Developing countries such as India with sizeable infrastructural deficits can realise both quantitative and qualitative improvements in their economic growth and quality of life by unleashing the innovative and efficient capacities of the private sector in satcom. It is important to note that this proposed policy shift is being characterized as ‘gradual’ since it would be both feasible from a national security perspective, while at the same time beneficial for application to emerging services such as consumer broadband and mobility.
Opening the supply of satellite capacity to private players will improve access to latest and innovative technologies at an affordable cost. Selective deregulation may not necessarily come at the cost of national security concerns, where possible the government must consider opening up satellite services for private participation that lowers cost of bandwidth and encourages its adoption across potential applications.
In order to address concerns related to security and loss of oversight on content transmitted over foreign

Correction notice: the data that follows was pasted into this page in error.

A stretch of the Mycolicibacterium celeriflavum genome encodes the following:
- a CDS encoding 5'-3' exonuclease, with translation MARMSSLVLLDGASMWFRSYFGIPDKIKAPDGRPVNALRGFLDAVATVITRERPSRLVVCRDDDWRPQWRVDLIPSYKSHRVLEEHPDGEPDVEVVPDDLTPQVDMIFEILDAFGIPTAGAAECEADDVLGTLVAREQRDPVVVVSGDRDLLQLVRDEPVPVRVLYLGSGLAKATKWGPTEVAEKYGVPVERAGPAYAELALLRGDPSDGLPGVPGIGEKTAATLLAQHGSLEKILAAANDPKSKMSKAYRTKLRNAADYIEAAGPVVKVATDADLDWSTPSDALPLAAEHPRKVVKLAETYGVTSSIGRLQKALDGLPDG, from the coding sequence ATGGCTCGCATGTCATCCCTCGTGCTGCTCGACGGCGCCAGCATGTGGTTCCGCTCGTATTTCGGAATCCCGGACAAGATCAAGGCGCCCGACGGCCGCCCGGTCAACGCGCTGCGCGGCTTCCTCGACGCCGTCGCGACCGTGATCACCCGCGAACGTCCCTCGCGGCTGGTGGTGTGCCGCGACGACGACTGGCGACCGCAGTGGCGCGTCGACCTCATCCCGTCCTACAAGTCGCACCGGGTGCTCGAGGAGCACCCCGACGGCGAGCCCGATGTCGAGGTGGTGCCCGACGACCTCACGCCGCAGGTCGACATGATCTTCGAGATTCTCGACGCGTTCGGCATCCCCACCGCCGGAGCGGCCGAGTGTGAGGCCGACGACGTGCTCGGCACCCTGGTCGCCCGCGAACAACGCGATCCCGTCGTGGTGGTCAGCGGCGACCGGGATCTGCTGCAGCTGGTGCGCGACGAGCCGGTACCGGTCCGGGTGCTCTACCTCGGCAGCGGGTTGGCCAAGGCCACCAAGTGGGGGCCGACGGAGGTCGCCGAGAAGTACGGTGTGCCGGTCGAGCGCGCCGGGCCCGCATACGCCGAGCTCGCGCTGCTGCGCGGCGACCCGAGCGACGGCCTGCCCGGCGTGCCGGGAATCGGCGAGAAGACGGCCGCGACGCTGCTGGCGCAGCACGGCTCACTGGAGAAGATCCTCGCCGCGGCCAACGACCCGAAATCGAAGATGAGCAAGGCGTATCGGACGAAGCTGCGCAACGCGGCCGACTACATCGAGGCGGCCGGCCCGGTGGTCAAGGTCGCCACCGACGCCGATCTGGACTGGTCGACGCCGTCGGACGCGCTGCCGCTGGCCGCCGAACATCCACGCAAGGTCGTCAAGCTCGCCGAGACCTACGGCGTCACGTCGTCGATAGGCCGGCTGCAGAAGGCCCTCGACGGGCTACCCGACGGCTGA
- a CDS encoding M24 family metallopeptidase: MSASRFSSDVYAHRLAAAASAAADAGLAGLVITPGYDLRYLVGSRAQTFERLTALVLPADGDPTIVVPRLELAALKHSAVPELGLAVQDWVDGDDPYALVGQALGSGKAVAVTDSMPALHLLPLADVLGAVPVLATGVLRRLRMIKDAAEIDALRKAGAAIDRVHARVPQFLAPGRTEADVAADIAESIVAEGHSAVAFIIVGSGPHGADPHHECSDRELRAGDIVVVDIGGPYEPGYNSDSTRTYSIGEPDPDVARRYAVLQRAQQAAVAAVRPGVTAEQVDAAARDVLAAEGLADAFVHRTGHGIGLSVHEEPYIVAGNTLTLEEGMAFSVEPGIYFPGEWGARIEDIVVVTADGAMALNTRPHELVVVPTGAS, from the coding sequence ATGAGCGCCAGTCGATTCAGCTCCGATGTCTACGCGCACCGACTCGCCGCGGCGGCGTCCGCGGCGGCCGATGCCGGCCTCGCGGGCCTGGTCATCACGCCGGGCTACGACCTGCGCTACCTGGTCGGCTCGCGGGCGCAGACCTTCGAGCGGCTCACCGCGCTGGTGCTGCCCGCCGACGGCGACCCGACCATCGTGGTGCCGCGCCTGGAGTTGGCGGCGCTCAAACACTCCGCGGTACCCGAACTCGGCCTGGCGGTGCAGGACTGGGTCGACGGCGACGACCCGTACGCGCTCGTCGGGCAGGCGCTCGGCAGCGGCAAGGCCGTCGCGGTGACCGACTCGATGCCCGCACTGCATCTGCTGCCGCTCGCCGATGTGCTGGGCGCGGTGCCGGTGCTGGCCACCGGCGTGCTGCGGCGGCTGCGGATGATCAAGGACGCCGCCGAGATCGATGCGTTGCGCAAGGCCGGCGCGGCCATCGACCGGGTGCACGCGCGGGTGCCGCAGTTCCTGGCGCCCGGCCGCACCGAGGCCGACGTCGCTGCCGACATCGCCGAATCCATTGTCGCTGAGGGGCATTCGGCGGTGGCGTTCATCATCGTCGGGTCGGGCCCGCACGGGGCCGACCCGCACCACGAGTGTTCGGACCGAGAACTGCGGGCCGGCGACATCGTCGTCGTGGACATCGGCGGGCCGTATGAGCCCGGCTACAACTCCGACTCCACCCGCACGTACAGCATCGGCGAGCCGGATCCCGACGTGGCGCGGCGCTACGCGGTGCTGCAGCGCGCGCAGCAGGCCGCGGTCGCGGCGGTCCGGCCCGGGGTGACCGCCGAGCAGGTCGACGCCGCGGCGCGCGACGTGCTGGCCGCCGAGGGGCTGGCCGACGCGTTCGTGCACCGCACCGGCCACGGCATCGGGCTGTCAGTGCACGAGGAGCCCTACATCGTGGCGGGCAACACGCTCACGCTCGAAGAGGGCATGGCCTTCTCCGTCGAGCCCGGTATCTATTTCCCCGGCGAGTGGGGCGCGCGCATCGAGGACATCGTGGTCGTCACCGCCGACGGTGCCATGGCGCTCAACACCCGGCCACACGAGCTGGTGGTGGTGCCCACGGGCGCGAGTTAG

satellites, the government can adapt alternate principles proposed by the EMEA Satellite Operators Association (ESOA) instead of imposing additional regulatory burdens such as the installation of costly local technical facilities. For example, in the case of fixed satellite services, the government can identify a non-discriminatory way (not distinguishing between domestic and foreign operators) of authorising entities with appropriate permissions to ‘uplink’ to a satellite.
• Separation of regulatory powers and functions:
In order to reap the benefits of India’s telecoms revolution, which, to a significant degree, were sustained and nurtured due to a clear separation of powers and functions between DoT, TRAI and TDSAT, liberalisation of satellite communication must be encouraged. ISRO’s focus could be realigned to its original mandate of research and development, as well as launching satellites, in order to achieve a clear distinction of powers and functions.
The commercial arms Antrix and NSIL, if corporatized and spun off as separate public sector entities, can compete alongside other private sector operators. A clear delineation of functions is necessary for the commercial units. Policy and regulation for all commercial telecoms via satellite could be brought under the purview of DoT and TRAI in consultation with DoS and ISRO to ensure coordinated satellites and frequencies.